Almost 50% of Asian and Indian families in Auckland do not feel safe walking alone in their neighbourhoods at night.
This was the worrying finding of the latest Families Report produced by the Social Policy Evaluation and Research Unit.
Yet, Mayor Len Brown’s ‘Auckland Plan’ has the goal of improving community safety and the feeling of being safe. The Plan has a target to reduce the rate of total criminal offences per 10,000 population from 939 in 2010 to 800 in 2040.
Interestingly, this 30-year target was actually achieved by 2014 and it improved again by 2015 – despite half of Auckland Asian/Indian families feeling unsafe.
This shows that the current Auckland Plan is not measuring the right things and that is something I will change if you elect me as Mayor of Auckland this October.
Interestingly, despite this progress in reduced criminal offending – my mayoral opponent Labour MP Phil Goff regularly criticises the government and the Police for what he thinks is a lack of their commitment to fighting crime.
I was disappointed to read his recent criticism of the Police. I think the New Zealand Police do a very difficult job well. Like all large organisations, there are always times when things do not go as they should but just criticising is not effective.
We need to work more effectively together and that has been my approach as an elected member of Auckland Council.
Town Centres speak
Also, I am not campaigning to be Minister of Police, I want to be Mayor of Auckland.
So I recently held a meeting on crime and security with town centre managers from south Auckland to discuss what they need the next Mayor to fix.
Town centres are an important part of the Auckland’s neighbourhoods.
We have 50 of them across Auckland that fund themselves via an Auckland Council targeted rate policy – but there are many other informal associations.
In my current Auckland Council role as a local board Deputy Chair, I have served on the board of my local central Auckland business association and worked closely with several others over the last six years.
Town centres, often working closely with residents; associations or neighbourhood groups, can play a vital role in improving community safety.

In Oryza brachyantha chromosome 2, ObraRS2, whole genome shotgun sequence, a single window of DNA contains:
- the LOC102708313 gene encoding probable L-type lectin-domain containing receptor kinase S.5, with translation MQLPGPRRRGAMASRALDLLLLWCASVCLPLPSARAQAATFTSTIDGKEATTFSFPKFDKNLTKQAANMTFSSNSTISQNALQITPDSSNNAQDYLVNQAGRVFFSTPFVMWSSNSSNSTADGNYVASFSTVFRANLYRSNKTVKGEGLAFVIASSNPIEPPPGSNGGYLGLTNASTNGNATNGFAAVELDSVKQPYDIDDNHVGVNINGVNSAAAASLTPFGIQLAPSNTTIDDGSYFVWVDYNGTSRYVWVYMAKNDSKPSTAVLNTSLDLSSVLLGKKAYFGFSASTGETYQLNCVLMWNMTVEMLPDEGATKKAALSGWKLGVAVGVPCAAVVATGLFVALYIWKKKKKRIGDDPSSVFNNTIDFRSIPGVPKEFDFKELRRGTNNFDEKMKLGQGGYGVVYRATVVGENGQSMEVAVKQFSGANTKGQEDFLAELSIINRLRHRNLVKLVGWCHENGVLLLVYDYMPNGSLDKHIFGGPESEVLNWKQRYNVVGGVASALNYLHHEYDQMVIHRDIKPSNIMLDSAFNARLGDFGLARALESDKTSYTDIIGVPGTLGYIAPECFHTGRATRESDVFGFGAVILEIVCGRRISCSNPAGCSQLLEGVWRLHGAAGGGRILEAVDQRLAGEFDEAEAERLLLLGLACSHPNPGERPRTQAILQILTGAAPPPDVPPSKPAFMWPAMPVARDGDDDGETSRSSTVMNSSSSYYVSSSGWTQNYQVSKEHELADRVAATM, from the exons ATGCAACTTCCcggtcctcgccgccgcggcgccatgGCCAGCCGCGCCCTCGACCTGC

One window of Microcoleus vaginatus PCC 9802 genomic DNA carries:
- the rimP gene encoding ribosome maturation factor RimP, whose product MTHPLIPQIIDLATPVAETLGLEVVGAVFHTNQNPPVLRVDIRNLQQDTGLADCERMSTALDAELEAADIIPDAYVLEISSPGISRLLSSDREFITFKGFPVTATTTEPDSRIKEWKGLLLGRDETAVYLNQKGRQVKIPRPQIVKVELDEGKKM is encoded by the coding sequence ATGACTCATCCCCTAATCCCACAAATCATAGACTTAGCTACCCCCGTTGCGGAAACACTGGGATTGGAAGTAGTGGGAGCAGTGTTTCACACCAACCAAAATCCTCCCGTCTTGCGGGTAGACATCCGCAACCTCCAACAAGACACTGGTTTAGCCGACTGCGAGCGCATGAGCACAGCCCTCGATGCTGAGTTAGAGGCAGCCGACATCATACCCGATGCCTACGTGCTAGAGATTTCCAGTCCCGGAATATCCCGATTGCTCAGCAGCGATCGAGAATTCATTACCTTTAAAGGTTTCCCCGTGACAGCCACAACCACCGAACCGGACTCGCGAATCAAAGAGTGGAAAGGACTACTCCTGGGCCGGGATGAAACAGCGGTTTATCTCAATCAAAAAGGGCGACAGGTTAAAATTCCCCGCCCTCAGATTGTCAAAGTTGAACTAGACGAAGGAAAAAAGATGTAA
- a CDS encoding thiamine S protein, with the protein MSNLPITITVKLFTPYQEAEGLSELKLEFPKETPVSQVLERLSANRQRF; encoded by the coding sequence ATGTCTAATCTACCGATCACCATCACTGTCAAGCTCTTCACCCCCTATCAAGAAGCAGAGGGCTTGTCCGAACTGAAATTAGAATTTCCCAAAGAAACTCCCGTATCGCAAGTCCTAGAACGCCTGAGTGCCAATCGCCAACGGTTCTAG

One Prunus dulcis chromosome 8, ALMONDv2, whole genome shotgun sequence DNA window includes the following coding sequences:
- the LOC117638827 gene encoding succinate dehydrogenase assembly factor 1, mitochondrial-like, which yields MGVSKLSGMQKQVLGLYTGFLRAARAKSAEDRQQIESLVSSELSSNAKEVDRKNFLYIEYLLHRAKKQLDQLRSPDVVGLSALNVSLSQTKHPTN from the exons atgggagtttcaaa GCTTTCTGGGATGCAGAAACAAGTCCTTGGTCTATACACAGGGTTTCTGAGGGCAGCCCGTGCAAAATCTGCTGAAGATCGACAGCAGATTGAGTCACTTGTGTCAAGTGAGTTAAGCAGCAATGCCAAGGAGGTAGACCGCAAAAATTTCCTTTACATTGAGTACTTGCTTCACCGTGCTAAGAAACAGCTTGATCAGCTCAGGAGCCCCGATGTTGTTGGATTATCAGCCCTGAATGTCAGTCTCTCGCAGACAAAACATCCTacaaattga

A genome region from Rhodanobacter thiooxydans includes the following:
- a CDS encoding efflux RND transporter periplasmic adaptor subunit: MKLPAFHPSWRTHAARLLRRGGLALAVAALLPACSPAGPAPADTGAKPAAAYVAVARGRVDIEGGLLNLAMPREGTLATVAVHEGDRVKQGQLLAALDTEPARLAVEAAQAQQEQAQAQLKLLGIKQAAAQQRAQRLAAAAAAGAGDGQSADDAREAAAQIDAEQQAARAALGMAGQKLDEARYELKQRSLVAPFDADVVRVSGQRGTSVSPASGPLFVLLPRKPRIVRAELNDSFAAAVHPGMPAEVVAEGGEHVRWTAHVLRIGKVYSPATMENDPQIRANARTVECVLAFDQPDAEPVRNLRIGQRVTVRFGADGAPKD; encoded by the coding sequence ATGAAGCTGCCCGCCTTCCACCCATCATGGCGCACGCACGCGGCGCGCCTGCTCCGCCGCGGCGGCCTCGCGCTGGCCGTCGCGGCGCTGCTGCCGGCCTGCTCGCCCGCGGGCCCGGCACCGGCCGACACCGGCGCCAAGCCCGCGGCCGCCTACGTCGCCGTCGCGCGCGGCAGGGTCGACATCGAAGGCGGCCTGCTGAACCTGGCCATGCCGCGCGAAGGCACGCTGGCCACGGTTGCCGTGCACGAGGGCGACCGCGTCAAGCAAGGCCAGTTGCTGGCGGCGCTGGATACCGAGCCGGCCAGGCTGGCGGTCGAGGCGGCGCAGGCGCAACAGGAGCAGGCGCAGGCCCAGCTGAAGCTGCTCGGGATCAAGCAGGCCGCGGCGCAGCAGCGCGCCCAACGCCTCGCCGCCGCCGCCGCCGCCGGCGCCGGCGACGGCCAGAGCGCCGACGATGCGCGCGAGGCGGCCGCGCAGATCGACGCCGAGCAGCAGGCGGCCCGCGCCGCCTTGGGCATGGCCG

There are a range of tools available which council can support – but what was clear from my meeting is that the Council is not making it easy enough for town centres to always access the support they need.
These tools include such things as CCTV monitoring systems and volunteer community patrols as well as targeted street lighting and alarm systems. Crime prevention through environmental design or CPTED is another key approach council uses when assessing how to improve safety in a location, or when planning new public works.
A number of local boards also work closely with Neighbourhood Watch and my board regularly holds these briefing and information sessions.
I have also attended meetings of the City Centre Taskforce on Alcohol and Safety which Councillor George Wood convenes. This combines police, local board and councillors, residents, business association reps and other key local stakeholders to keep an eye on trouble spots and coordinate new activity. This Taskforce approach can be valuable and I will establish this in other areas in Auckland.
The town centre managers do not always feel well supported by council and that is something I can change.
Rather than criticise the government for what it is doing, I know from my experience and what those at the coal face tell me that there is more the next Mayor of Auckland can do to help people feel safer.
Providing greater access to some of these tangible tools will be at the heart of my approach.
Mark Thomas is a candidate for the Auckland Mayoralty.